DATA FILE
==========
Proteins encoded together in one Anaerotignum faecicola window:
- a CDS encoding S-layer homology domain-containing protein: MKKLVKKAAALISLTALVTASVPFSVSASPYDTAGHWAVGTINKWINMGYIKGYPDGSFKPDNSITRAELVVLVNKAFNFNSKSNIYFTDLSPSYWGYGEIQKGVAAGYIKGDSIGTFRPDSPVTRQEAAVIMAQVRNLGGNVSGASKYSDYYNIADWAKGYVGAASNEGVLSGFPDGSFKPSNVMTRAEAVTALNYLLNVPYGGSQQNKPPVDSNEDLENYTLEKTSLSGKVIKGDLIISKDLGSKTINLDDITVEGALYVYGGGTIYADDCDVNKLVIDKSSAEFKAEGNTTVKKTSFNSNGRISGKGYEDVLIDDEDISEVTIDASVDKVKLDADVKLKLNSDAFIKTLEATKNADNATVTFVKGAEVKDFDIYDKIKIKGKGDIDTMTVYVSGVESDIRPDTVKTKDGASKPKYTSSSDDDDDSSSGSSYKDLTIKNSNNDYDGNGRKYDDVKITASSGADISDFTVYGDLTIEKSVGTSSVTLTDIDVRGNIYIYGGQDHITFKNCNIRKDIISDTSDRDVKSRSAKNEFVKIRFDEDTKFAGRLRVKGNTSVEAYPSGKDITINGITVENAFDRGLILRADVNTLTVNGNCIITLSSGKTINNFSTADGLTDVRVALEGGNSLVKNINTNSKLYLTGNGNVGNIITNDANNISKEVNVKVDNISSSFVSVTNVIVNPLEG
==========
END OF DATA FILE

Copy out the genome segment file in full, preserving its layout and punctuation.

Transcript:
Proteins encoded together in one Anaerotignum faecicola window:
- a CDS encoding S-layer homology domain-containing protein: MKKLVKKAAALISLTALVTASVPFSVSASPYDTAGHWAVGTINKWINMGYIKGYPDGSFKPDNSITRAELVVLVNKAFNFNSKSNIYFTDLSPSYWGYGEIQKGVAAGYIKGDSIGTFRPDSPVTRQEAAVIMAQVRNLGGNVSGASKYSDYYNIADWAKGYVGAASNEGVLSGFPDGSFKPSNVMTRAEAVTALNYLLNVPYGGSQQNKPPVDSNEDLENYTLEKTSLSGKVIKGDLIISKDLGSKTINLDDITVEGALYVYGGGTIYADDCDVNKLVIDKSSAEFKAEGNTTVKKTSFNSNGRISGKGYEDVLIDDEDISEVTIDASVDKVKLDADVKLKLNSDAFIKTLEATKNADNATVTFVKGAEVKDFDIYDKIKIKGKGDIDTMTVYVSGVESDIRPDTVKTKDGASKPKYTSSSDDDDDSSSGSSYKDLTIKNSNNDYDGNGRKYDDVKITASSGADISDFTVYGDLTIEKSVGTSSVTLTDIDVRGNIYIYGGQDHITFKNCNIRKDIISDTSDRDVKSRSAKNEFVKIRFDEDTKFAGRLRVKGNTSVEAYPSGKDITINGITVENAFDRGLILRADVNTLTVNGNCIITLSSGKTINNFSTADGLTDVRVALEGGNSLVKNINTNSKLYLTGNGNVGNIITNDANNISKEVNVKVDNISSSFVSVTNVIVNPLEG